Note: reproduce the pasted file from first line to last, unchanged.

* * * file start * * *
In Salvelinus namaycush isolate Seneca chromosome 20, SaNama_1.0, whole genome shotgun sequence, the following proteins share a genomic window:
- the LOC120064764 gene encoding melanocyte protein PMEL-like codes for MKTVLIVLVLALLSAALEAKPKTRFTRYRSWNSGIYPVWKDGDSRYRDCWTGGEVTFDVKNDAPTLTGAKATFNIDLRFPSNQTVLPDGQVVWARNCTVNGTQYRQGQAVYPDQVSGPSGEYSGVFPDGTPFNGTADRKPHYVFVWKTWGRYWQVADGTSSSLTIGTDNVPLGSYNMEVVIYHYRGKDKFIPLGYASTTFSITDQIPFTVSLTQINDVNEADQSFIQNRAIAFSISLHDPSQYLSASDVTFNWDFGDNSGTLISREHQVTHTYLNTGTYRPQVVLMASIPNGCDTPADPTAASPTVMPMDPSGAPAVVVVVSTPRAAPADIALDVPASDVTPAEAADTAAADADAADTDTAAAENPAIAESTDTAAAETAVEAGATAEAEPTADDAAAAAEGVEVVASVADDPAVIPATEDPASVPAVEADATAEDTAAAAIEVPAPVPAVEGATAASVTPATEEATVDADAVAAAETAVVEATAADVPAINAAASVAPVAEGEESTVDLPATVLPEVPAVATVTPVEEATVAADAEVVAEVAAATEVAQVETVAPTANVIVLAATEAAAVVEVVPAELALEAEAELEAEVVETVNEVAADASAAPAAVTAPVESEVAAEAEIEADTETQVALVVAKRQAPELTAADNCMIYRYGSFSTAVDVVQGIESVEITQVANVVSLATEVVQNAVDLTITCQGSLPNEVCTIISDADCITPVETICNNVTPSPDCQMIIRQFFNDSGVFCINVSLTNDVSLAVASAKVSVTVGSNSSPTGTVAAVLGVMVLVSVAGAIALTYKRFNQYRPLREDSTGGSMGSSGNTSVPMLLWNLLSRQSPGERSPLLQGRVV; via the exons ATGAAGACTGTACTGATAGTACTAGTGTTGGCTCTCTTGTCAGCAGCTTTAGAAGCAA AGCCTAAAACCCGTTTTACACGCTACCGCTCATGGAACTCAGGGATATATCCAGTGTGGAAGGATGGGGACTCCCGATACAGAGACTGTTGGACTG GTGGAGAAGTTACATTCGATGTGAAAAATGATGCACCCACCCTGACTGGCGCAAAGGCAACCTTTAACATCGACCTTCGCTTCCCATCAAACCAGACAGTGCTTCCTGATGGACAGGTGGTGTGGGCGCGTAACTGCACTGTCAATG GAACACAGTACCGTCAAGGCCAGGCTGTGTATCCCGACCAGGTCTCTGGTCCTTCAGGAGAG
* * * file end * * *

In Salvelinus namaycush isolate Seneca chromosome 20, SaNama_1.0, whole genome shotgun sequence, the following proteins share a genomic window:
- the LOC120064764 gene encoding melanocyte protein PMEL-like codes for MKTVLIVLVLALLSAALEAKPKTRFTRYRSWNSGIYPVWKDGDSRYRDCWTGGEVTFDVKNDAPTLTGAKATFNIDLRFPSNQTVLPDGQVVWARNCTVNGTQYRQGQAVYPDQVSGPSGEYSGVFPDGTPFNGTADRKPHYVFVWKTWGRYWQVADGTSSSLTIGTDNVPLGSYNMEVVIYHYRGKDKFIPLGYASTTFSITDQIPFTVSLTQINDVNEADQSFIQNRAIAFSISLHDPSQYLSASDVTFNWDFGDNSGTLISREHQVTHTYLNTGTYRPQVVLMASIPNGCDTPADPTAASPTVMPMDPSGAPAVVVVVSTPRAAPADIALDVPASDVTPAEAADTAAADADAADTDTAAAENPAIAESTDTAAAETAVEAGATAEAEPTADDAAAAAEGVEVVASVADDPAVIPATEDPASVPAVEADATAEDTAAAAIEVPAPVPAVEGATAASVTPATEEATVDADAVAAAETAVVEATAADVPAINAAASVAPVAEGEESTVDLPATVLPEVPAVATVTPVEEATVAADAEVVAEVAAATEVAQVETVAPTANVIVLAATEAAAVVEVVPAELALEAEAELEAEVVETVNEVAADASAAPAAVTAPVESEVAAEAEIEADTETQVALVVAKRQAPELTAADNCMIYRYGSFSTAVDVVQGIESVEITQVANVVSLATEVVQNAVDLTITCQGSLPNEVCTIISDADCITPVETICNNVTPSPDCQMIIRQFFNDSGVFCINVSLTNDVSLAVASAKVSVTVGSNSSPTGTVAAVLGVMVLVSVAGAIALTYKRFNQYRPLREDSTGGSMGSSGNTSVPMLLWNLLSRQSPGERSPLLQGRVV; via the exons ATGAAGACTGTACTGATAGTACTAGTGTTGGCTCTCTTGTCAGCAGCTTTAGAAGCAA AGCCTAAAACCCGTTTTACACGCTACCGCTCATGGAACTCAGGGATATATCCAGTGTGGAAGGATGGGGACTCCCGATACAGAGACTGTTGGACTG GTGGAGAAGTTACATTCGATGTGAAAAATGATGCACCCACCCTGACTGGCGCAAAGGCAACCTTTAACATCGACCTTCGCTTCCCATCAAACCAGACAGTGCTTCCTGATGGACAGGTGGTGTGGGCGCGTAACTGCACTGTCAATG GAACACAGTACCGTCAAGGCCAGGCTGTGTATCCCGACCAGGTCTCTGGTCCTTCAGGAGAG